X-ray fluorescence spectroscopy has an important and well-established analytical role within the cement industry, being used extensively for production and quality control, in the elemental analysis of raw materials, alternative fuels and finished products.
The ASTM C114-13 norm prescribes recommendations concerning the maximum deviations of measured results for a selection of important compounds in cement. According to this norm two criteria apply, one for the differences between duplicates and one for the differences between the averages of the duplicates and the certified values.
X-ray fluorescence spectroscopy (XRF) is an important and well-established analytical technique within the cement industry, being used extensively for production and quality control for the elemental analysis of raw materials, alternative fuels and finished products.
Compliance with applicable industry norms is becoming increasingly important, especially when setting up new equipment and/or applications. The correct configuration, an optimized application and the appropriate sample preparation procedures are critical to the accuracy and quality of the obtainable results. The following application note demonstrates how easy and user-friendly it can be to comply with the ASTM C114-13 cement testing norm by using a Zetium spectrometer, configured with 1 kW power, together with an Eagon 2 fusion system for sample preparation.
The ASTM C114-13 norm outlines recommendations concerning maximum allowed deviations of measured results for a selection of important compounds in cement. According to this norm, two criteria apply, one for the differences between duplicates and one for the differences between the averages of the duplicates and the certified values. The maximum permissible variations in results according to the ASTM C114-13 norm are provided in Tables 2 and 3.
A Malvern Panalytical Zetium spectrometer configured with a 1 kW Rh anode, end window Super Sharp Tube (SST R) was used to carry out the measurements. The power settings of the tube ranged from 60 kV/16 mA (for heavy elements) to 25 kV/40 mA (for light elements). The total measurement time was less than 10 minutes.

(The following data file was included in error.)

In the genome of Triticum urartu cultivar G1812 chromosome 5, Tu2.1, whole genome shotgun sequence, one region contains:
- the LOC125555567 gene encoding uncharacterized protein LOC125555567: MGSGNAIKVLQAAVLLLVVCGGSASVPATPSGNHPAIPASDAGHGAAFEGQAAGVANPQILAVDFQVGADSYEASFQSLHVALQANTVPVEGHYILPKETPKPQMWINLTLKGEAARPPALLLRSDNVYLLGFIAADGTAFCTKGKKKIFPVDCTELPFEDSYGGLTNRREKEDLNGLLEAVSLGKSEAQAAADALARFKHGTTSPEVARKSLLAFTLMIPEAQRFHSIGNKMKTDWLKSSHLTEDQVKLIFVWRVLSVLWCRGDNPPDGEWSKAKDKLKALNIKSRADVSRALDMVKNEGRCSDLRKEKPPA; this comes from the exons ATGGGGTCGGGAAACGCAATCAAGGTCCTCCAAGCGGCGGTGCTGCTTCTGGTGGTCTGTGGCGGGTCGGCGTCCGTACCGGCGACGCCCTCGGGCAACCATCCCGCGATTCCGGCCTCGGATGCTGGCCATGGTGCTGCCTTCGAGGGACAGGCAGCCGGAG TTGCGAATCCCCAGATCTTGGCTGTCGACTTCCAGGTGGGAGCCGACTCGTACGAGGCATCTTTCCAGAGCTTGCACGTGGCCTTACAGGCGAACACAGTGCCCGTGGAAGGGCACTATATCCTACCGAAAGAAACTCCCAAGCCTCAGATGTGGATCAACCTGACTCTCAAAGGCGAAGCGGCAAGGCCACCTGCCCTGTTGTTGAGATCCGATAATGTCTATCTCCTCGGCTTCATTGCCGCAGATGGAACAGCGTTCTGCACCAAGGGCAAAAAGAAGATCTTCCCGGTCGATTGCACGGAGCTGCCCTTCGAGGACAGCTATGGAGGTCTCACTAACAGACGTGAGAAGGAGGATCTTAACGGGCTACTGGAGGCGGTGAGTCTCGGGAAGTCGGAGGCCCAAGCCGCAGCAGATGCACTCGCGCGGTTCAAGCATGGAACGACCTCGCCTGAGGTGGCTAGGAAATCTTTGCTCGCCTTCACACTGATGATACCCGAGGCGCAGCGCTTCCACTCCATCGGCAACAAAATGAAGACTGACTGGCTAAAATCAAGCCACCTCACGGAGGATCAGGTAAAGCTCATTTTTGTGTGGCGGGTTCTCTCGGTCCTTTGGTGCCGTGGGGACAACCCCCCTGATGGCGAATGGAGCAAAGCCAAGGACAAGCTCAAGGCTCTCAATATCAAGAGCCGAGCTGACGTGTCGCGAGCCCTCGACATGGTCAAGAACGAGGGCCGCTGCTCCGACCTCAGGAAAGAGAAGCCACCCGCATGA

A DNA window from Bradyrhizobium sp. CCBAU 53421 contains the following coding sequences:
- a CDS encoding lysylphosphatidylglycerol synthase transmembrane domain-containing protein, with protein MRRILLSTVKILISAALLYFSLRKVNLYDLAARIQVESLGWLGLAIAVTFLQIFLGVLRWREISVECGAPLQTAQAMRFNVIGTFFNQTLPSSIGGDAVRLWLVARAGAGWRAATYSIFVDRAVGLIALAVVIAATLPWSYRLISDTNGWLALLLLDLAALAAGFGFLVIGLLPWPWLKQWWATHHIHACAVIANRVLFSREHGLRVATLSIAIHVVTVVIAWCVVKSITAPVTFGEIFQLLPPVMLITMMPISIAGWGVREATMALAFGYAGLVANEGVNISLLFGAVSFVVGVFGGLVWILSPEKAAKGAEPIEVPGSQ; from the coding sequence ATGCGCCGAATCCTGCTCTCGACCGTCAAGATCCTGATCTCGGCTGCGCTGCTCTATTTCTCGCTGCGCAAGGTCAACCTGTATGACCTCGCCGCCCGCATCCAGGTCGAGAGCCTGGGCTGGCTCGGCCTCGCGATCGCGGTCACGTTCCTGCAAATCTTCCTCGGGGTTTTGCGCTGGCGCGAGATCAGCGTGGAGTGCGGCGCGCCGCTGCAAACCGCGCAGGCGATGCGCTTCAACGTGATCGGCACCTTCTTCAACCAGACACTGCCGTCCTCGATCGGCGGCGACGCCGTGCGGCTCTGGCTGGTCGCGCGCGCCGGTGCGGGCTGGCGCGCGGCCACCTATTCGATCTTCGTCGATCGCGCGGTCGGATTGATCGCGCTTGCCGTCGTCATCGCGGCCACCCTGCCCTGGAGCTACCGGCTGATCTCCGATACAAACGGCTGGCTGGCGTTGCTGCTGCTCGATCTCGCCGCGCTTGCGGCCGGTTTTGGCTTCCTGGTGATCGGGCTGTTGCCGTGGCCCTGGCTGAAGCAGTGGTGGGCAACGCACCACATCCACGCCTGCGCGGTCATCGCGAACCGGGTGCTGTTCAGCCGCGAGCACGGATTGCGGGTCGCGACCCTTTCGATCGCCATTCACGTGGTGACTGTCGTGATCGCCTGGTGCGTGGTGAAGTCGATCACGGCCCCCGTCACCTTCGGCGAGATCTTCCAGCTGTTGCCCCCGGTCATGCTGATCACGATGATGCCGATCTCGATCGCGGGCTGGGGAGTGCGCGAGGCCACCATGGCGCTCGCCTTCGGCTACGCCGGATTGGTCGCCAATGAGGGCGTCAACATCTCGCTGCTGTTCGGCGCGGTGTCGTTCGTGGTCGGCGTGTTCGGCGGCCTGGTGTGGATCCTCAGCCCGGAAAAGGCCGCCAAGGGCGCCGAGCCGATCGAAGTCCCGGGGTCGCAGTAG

Our Claisse Eagon 2 fully automatic fusion machine was used for fused bead sample preparation. An innovative (patented) design, with a two beads per cycle capacity, combines all of the advantages of both gas burner and muffle furnace technology in a fully electric system that does not require cooling water or compressed air. The Eagon 2 is completely safe to operate with a cold-to-cold safety circuit.
To prepare the cement fused beads with the Eagon 2 the recipe presented in Table 1 (dilution 1:10) was used.
Table 1. Fusion recipe details
Total time for making a pair of cement fused beads was less than 15 minutes. The bead diameter was defined by the mold used at 40 mm.
In order to demonstrate the instrument and sample preparation performance, seven international cement powder reference materials (NIST Portland SRM) were selected to produce duplicate fused bead samples. Duplicate beads were prepared and measured on different days.
Table 2 presents the concentration ranges and the the maximum difference between duplicates. Table 3 presents the concentration ranges and the deviation of the average of the duplicates from the certificatied values for all measured NIST SRM samples.
The difference between the measurements on different days is a measure of the overall precision of the method, while the difference between the average values and the certified values is a measure of the overall accuracy of the method.
When seven SRMs are used in the qualification procedure, the ASTM C114-13 norm states that a minimum of six of the seven SRMs must meet the criteria, in terms of differences between duplicates, as outlined in Table 2. Where the criteria is not met, the differences should not exceed twice the the allowed limit for a given compound.
Table 2. Differences between duplicates for all measured SRM samples compared with the C114-13 criteria
Table 3. Difference between the average of the duplicates and the certified value for all measured SRM samples compared with the C114-13 criteria
The fused bead sample preparation procedure was also tested using the Eagon 2 over a 10 day period. Table 4 shows average concentrations and the standard deviations (1σ) for 40 fused bead replicates of an ignited cement sample made with an Eagon 2 over 10 days (4 beads fused per day).
Considering that the standard deviation value includes not only sample preparation errors but also instrumental measurement errors, it can be seen that an Eagon 2 produces highly reproducible beads.
Table 4. Reproducibility test results over 10 days
The Zetium spectrometer, configured with only 1 kW power, and the Eagon 2 furnace fusion system easily meet the ASTM C114-13 norm requirements for the analysis of cement fused beads. The error that can be attributed to the spectrometer including sample preparation is small compared to the tolerances permitted by the norm. The required application know-how is embedded in the application database of the SuperQ analytical software and the fusion recipes are delivered with the Eagon 2, providing the cement industry with an efficient and reliable solution to high- quality analytical results and compliance with the most rigid norms.